Quantifying World Poverty

Today the New York Times has an editorial about world poverty:

There is a lot more poverty in the world than previously thought. The World Bank reported in August that in 2005, there were 1.4 billion people living below the poverty line — that is, living on less than $1.25 a day.

That is more than a quarter of the developing world’s population and 430 million more people living in extreme poverty than previously estimated. The World Bank warned that the number is unlikely to drop below one billion before 2015.

The poverty estimate soared after a careful study of the prices people in developing countries pay for goods and services revealed that the World Bank had been grossly underestimating the cost of living in the poorest nations for decades. As a result, it was grossly overestimating the ability of people to buy things. And the new research doesn’t account for the soaring prices of energy and food in the past two years.

The editorial closes by noting the role to be played by the developed countries in dealing with the problem:

There’s still a big supporting role for rich countries. Last year, development aid from the Group of 8 industrialized nations amounted to $62 billion — far below the $92 billion that was promised to be delivered by 2010. We hope the World Bank’s new poverty count finally shames the Group of 8 into keeping that promise.

I agree.

It’s important to note that there’s no single “one size fits all” solution to the problem of world poverty. The problems in the world’s poorest nations are as diverse as the countries themselves and solutions need to be tailored to solving the problems of each country.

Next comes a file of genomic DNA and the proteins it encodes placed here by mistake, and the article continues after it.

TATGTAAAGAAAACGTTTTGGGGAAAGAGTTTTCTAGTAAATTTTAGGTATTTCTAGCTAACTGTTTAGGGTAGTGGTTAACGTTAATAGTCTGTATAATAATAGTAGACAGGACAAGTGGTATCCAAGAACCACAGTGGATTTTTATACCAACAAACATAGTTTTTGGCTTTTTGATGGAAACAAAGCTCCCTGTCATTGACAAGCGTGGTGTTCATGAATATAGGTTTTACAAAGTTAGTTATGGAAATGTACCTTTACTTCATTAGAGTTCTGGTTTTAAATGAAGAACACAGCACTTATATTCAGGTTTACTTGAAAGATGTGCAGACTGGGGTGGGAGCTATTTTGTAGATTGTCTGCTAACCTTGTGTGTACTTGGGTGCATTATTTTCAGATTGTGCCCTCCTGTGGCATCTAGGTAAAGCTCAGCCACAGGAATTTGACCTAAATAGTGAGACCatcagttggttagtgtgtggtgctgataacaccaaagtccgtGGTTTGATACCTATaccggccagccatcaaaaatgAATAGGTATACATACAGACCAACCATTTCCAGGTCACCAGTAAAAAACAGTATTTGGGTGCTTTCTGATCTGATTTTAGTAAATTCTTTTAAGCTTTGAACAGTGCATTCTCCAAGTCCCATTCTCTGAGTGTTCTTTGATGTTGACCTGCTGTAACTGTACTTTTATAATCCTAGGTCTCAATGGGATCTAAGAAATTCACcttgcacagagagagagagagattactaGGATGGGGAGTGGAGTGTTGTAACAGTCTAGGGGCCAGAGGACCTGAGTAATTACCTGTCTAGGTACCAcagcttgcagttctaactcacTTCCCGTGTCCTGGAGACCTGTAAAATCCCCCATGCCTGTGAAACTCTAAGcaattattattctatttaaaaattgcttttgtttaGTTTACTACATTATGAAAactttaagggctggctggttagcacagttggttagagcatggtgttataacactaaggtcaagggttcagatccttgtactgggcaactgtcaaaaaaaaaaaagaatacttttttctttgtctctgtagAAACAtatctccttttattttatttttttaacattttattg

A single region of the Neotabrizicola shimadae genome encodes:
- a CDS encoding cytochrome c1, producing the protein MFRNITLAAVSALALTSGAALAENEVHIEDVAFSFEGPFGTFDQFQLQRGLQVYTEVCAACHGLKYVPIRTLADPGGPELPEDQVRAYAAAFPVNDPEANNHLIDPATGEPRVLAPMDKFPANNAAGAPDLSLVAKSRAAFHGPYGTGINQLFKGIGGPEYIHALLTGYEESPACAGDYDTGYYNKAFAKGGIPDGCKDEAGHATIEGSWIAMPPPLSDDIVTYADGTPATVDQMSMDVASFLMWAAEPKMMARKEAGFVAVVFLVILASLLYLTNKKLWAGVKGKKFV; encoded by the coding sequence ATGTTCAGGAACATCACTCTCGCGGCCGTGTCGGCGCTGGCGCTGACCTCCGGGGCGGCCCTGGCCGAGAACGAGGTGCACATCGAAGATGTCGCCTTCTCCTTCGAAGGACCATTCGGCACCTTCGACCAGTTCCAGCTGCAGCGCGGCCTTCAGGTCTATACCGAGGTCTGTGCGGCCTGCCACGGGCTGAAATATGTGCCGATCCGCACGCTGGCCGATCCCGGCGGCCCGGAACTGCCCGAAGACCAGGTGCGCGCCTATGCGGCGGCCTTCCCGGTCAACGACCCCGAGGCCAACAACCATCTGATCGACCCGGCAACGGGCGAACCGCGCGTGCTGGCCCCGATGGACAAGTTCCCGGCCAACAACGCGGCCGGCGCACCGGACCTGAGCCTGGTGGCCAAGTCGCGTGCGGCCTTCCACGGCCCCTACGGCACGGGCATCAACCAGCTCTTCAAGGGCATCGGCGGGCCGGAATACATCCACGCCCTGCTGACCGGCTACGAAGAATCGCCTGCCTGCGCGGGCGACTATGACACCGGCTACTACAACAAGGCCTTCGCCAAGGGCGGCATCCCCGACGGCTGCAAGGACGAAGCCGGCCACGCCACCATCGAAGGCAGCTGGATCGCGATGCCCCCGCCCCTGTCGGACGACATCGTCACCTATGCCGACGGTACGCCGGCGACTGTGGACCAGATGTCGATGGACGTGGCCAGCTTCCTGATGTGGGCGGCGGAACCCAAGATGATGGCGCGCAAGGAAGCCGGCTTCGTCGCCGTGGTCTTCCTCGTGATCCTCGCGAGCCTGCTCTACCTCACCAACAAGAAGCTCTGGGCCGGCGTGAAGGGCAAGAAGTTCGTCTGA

However, according to the same World Bank report cited by the NYT, nearly half of all of the poorest of the poor in the world live in just two countries, India and China, which aren’t poor. By World Bank standards they’re middle income countries with a lot of poor people in them. Trying to achieve some kind of balance among the competing issues of sovereignty, social structure, politics, and stability make the problem of poverty in the world that much more difficult to address.

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Dave Schuler
About Dave Schuler
Over the years Dave Schuler has worked as a martial arts instructor, a handyman, a musician, a cook, and a translator. He's owned his own company for the last thirty years and has a post-graduate degree in his field. He comes from a family of politicians, teachers, and vaudeville entertainers. All-in-all a pretty good preparation for blogging. He has contributed to OTB since November 2006 but mostly writes at his own blog, The Glittering Eye, which he started in March 2004.


  1. DL says:

    Excellent viewpoints expressed. Much of the problem with poverty isn’t about money but about politics. Charity institutionalized is a questionable solution. Not easy problems and even more difficult answers.

    The good news is that here in the USA we haven’t heard much about that old bugaboo – “the poverty gap” which is often reduced to whether you drive a Chevy or a BMW. Thanks to capitalism.